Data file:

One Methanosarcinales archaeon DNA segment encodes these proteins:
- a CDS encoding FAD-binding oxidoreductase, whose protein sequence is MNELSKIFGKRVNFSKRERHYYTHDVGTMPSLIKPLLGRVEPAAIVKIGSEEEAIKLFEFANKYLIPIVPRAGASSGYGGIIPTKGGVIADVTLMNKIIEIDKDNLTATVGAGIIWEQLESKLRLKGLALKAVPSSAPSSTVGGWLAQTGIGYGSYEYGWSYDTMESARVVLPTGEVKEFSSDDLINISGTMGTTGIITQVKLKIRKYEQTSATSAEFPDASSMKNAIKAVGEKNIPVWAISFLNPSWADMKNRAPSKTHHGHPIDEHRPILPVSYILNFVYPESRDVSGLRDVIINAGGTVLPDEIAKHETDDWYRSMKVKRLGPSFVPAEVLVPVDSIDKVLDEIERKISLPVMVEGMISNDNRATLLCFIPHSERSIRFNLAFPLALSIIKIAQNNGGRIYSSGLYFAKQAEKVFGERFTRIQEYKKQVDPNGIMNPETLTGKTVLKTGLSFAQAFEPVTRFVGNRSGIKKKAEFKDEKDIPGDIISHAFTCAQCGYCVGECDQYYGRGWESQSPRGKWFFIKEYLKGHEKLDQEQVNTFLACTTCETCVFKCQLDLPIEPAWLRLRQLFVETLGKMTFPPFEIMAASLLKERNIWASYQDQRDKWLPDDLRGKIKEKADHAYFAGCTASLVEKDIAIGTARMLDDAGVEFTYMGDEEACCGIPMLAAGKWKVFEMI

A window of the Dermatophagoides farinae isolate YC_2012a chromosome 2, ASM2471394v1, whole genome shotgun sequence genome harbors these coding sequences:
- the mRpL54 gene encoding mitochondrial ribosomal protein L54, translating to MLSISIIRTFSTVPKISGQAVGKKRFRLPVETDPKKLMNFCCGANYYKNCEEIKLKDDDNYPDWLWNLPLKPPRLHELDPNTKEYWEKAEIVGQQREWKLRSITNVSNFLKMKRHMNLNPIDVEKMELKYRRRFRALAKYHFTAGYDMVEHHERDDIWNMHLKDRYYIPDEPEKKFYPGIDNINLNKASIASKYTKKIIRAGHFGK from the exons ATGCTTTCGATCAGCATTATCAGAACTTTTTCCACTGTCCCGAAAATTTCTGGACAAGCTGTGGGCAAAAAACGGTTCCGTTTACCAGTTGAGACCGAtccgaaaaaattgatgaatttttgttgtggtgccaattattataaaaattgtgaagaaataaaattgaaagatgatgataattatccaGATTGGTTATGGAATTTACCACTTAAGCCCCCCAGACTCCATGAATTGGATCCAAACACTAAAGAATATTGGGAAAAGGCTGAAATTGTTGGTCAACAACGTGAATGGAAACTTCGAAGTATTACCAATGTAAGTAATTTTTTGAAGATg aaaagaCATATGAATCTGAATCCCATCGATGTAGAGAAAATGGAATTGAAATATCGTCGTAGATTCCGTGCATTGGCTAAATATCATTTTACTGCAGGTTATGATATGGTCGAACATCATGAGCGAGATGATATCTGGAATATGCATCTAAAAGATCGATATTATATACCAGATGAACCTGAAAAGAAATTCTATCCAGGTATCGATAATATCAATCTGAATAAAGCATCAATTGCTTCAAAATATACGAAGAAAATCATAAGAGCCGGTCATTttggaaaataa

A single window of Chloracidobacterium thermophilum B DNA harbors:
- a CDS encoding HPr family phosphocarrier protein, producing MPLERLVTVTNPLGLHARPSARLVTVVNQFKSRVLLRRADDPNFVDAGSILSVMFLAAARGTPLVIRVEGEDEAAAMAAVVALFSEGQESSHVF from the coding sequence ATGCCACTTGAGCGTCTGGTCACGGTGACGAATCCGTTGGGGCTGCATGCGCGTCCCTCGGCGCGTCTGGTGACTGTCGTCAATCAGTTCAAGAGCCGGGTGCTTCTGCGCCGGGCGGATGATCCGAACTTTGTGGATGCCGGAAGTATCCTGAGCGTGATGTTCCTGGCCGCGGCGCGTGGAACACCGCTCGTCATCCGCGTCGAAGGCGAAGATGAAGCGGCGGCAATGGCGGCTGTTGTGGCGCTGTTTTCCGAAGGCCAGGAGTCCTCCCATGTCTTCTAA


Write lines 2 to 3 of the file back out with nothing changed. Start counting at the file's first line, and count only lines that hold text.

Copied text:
- a CDS encoding FAD-binding oxidoreductase, whose protein sequence is MNELSKIFGKRVNFSKRERHYYTHDVGTMPSLIKPLLGRVEPAAIVKIGSEEEAIKLFEFANKYLIPIVPRAGASSGYGGIIPTKGGVIADVTLMNKIIEIDKDNLTATVGAGIIWEQLESKLRLKGLALKAVPSSAPSSTVGGWLAQTGIGYGSYEYGWSYDTMESARVVLPTGEVKEFSSDDLINISGTMGTTGIITQVKLKIRKYEQTSATSAEFPDASSMKNAIKAVGEKNIPVWAISFLNPSWADMKNRAPSKTHHGHPIDEHRPILPVSYILNFVYPESRDVSGLRDVIINAGGTVLPDEIAKHETDDWYRSMKVKRLGPSFVPAEVLVPVDSIDKVLDEIERKISLPVMVEGMISNDNRATLLCFIPHSERSIRFNLAFPLALSIIKIAQNNGGRIYSSGLYFAKQAEKVFGERFTRIQEYKKQVDPNGIMNPETLTGKTVLKTGLSFAQAFEPVTRFVGNRSGIKKKAEFKDEKDIPGDIISHAFTCAQCGYCVGECDQYYGRGWESQSPRGKWFFIKEYLKGHEKLDQEQVNTFLACTTCETCVFKCQLDLPIEPAWLRLRQLFVETLGKMTFPPFEIMAASLLKERNIWASYQDQRDKWLPDDLRGKIKEKADHAYFAGCTASLVEKDIAIGTARMLDDAGVEFTYMGDEEACCGIPMLAAGKWKVFEMI

A window of the Dermatophagoides farinae isolate YC_2012a chromosome 2, ASM2471394v1, whole genome shotgun sequence genome harbors these coding sequences: